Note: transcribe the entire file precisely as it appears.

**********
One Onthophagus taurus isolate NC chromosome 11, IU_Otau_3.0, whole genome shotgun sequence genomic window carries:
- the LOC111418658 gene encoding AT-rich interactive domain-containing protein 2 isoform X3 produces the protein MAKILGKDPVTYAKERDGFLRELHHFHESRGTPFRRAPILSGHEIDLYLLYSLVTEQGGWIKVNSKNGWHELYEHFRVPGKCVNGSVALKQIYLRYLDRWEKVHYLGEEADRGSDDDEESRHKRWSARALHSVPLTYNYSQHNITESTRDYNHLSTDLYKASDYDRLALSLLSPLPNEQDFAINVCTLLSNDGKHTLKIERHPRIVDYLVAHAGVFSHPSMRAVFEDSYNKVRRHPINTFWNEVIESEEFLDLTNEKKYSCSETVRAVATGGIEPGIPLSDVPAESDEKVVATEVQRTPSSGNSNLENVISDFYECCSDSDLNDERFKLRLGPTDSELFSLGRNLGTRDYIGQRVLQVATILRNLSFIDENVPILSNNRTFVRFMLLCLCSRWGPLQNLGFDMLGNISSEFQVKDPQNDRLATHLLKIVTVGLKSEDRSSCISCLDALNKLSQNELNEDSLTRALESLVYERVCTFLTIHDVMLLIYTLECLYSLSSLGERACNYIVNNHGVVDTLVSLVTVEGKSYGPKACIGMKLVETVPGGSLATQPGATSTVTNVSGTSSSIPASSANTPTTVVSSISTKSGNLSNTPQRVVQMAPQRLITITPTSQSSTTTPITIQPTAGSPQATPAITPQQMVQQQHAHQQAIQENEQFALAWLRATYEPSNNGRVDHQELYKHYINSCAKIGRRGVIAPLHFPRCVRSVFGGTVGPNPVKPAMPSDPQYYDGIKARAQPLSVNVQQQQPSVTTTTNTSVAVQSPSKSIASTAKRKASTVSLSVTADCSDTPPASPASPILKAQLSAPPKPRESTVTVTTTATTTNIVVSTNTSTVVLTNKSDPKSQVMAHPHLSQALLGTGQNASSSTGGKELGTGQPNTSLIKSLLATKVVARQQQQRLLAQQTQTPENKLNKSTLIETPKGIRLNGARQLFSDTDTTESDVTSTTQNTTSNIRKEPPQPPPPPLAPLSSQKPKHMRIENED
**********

One Onthophagus taurus isolate NC chromosome 11, IU_Otau_3.0, whole genome shotgun sequence genomic window carries:
- the LOC111418658 gene encoding AT-rich interactive domain-containing protein 2 isoform X3 produces the protein MAKILGKDPVTYAKERDGFLRELHHFHESRGTPFRRAPILSGHEIDLYLLYSLVTEQGGWIKVNSKNGWHELYEHFRVPGKCVNGSVALKQIYLRYLDRWEKVHYLGEEADRGSDDDEESRHKRWSARALHSVPLTYNYSQHNITESTRDYNHLSTDLYKASDYDRLALSLLSPLPNEQDFAINVCTLLSNDGKHTLKIERHPRIVDYLVAHAGVFSHPSMRAVFEDSYNKVRRHPINTFWNEVIESEEFLDLTNEKKYSCSETVRAVATGGIEPGIPLSDVPAESDEKVVATEVQRTPSSGNSNLENVISDFYECCSDSDLNDERFKLRLGPTDSELFSLGRNLGTRDYIGQRVLQVATILRNLSFIDENVPILSNNRTFVRFMLLCLCSRWGPLQNLGFDMLGNISSEFQVKDPQNDRLATHLLKIVTVGLKSEDRSSCISCLDALNKLSQNELNEDSLTRALESLVYERVCTFLTIHDVMLLIYTLECLYSLSSLGERACNYIVNNHGVVDTLVSLVTVEGKSYGPKACIGMKLVETVPGGSLATQPGATSTVTNVSGTSSSIPASSANTPTTVVSSISTKSGNLSNTPQRVVQMAPQRLITITPTSQSSTTTPITIQPTAGSPQATPAITPQQMVQQQHAHQQAIQENEQFALAWLRATYEPSNNGRVDHQELYKHYINSCAKIGRRGVIAPLHFPRCVRSVFGGTVGPNPVKPAMPSDPQYYDGIKARAQPLSVNVQQQQPSVTTTTNTSVAVQSPSKSIASTAKRKASTVSLSVTADCSDTPPASPASPILKAQLSAPPKPRESTVTVTTTATTTNIVVSTNTSTVVLTNKSDPKSQVMAHPHLSQALLGTGQNASSSTGGKELGTGQPNTSLIKSLLATKVVARQQQQRLLAQQTQTPENKLNKSTLIETPKGIRLNGARQLFSDTDTTESDVTSTTQNTTSNIRKEPPQPPPPPLAPLSSQKPKHMRIENED